Martha Speaks by Susan Meddaugh – She gets very anxious about the “bad guy” but loves that the dog saves the day. This one usually involves lots of discussion during the story as it’s a bit less obvious and the story is more involved.
Steam Train, Dream Train by Sheri Duskey Rinker and Tom Lichtenheld – Just a sweet story with beautiful illustrations, this one is another that just begs questions to be asked at every turn of the page. Great for budding imaginations.
We’re Going on a Bear Hunt by Helen Oxenbury and Michael Rosen – The repetitive language and onomatopoeia is such fun and amazing for language learning. We constantly act out this story as we go for walks, play at home or cavort in the yard. We’re still waiting to catch a BIG one!
Anything Fancy Nancy by Jane O’Connor and Robin Preiss Glasser – Witty, funny, chock full of great words and often just as full of great learning opportunities. These books generate a million and one questions and breed curiosity. Such a fun set of stories to read with girls of all ages as they learn about the world around them.
What are some favorite books you’d add to this list?
There is one thing for sure…being pregnant exposes you to a wealth of information that is both useful and stressful. Through no one’s fault but my own, I’ve come across a diverse collection of informational, conversational and sensational (not necessarily in a good way) sources. Here are a few I’ve found useful…
This is probably one of the most well-known sites in my experience and contains a ton of information. You can sign up for weekly update emails, log-in to see your progress and get access to lots of useful insights from other parents. One of things I like the most is that the site gives a good snapshot of what you’re going through, has articles on almost any topic you might think of…but the info is typically concise and free of embellishment. Many other sites sometimes give “too much” information and can really scare you into thinking about all the maybes and what ifs. Being a mom is overwhelming enough, I really don’t want to add to my stress level!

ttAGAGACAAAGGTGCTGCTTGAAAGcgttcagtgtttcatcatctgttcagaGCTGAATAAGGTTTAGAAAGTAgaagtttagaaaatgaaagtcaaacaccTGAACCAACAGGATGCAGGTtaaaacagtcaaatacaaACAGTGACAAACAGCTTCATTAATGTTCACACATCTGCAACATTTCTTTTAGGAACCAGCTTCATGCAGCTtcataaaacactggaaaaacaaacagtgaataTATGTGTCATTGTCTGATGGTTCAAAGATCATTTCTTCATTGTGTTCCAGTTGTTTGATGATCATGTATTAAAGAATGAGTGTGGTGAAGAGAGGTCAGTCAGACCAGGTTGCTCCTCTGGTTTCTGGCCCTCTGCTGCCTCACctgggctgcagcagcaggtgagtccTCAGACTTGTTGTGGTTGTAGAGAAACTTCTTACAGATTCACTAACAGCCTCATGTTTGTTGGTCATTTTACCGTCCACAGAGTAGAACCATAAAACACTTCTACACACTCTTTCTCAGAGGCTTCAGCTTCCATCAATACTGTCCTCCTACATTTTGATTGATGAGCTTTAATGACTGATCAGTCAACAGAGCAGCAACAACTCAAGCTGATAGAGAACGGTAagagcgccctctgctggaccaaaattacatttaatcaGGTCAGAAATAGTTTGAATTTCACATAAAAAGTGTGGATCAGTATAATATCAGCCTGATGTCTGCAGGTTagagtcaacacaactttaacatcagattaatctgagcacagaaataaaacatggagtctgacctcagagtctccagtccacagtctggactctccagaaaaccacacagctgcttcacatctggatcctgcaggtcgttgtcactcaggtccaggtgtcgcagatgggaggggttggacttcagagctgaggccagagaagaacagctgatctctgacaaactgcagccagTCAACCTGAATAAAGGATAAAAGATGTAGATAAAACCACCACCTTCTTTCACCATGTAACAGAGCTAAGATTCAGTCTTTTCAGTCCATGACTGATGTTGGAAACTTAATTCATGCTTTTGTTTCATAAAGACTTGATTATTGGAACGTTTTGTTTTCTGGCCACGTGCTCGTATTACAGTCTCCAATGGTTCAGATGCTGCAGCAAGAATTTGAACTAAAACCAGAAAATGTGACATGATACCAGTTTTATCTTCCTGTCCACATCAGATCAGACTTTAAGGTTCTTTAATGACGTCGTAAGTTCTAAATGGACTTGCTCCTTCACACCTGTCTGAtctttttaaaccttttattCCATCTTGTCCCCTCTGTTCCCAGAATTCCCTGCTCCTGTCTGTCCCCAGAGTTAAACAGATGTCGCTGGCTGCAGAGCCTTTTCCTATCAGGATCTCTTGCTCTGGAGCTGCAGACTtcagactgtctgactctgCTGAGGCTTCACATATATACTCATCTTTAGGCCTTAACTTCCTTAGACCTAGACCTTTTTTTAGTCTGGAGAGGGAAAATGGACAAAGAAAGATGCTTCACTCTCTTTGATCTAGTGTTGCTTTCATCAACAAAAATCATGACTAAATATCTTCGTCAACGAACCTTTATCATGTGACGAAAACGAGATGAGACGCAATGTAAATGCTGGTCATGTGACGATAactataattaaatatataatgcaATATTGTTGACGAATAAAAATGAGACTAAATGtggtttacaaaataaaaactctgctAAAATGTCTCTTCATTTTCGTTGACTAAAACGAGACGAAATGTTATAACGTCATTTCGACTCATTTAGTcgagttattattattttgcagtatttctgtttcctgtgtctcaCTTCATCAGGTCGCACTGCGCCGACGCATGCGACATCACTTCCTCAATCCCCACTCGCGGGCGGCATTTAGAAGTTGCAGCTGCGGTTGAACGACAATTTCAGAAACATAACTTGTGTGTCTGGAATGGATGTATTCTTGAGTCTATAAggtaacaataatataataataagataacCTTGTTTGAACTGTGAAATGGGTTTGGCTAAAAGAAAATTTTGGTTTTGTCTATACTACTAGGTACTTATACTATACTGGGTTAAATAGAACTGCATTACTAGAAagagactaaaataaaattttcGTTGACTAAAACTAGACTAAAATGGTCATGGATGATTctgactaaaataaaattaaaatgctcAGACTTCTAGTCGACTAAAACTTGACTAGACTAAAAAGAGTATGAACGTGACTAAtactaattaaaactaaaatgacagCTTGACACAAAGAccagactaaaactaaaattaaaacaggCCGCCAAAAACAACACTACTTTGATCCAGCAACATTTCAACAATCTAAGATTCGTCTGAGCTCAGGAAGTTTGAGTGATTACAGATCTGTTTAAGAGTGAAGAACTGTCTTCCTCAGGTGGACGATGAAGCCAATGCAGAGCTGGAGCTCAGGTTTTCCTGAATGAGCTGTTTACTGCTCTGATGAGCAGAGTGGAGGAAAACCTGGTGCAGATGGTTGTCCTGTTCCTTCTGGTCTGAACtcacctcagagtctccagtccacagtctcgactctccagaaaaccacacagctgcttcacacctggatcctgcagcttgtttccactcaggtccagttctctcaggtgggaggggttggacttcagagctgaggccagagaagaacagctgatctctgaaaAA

Baby Center also has a free iPhone app with daily updates that include informational snippets and even videos about the various stages of pregnancy. Very useful for a mom-to-be who is on the go!
Another well-known site (as well as a very popular book “What to Expect When You’re Expecting”), however I don’t like the organization or useability. While this might seem trivial, when you’re in a rush or searching for something specific…this can be very frustrating. I also don’t tend to follow celebrity gossip and news so when a site caters to that realm of information, I tend to shy away. I get quite a few emails from them on a variety of topics and I find these to be pretty useful. The emails are geared toward your stage of pregnancy and address a whole host of topics that may or may not be of interest. I get quite a few emails, but the beauty of it is…I can just delete the ones I don’t want!
This site also has a free iPhone app which is more strictly informational. A good source of daily and weekly information if you just want simple updates.
You: Having a Baby
This book was given to me by a close friend early in my pregnancy. I’d already been loaned “What to Expect” and purchased the Mayo Clinic’s Guide, however, I found this book to be particularly useful. While most other books have a very specific format that goes through every month of pregnancy sequentially, I sometimes found this limiting and would skip around and eventually resort to just flipping through the index for topics of interest. While this worked just fine, it was sometimes frustrating and time-consuming. I felt like I was reading a manual rather than an informational book. “You: Having a Baby” was much more conversational and approachable. The authors made an effort to provide the information in a sequential format, however they didn’t lose my interest in the process.
What to Expect When You’re Expecting & Mayo Clinic’s Guide to a Healthy Pregnancy
As I mentioned above, these books are chock full of good information. It can be incredibly useful to have the sequential format for each stage in pregnancy. Included in both books are tips for exercise, creating good eating habits, common symptoms and complaints and much, much more. My personal preference was for something less structured that I could approach from beginning to end…but it was nothing more than personal preference.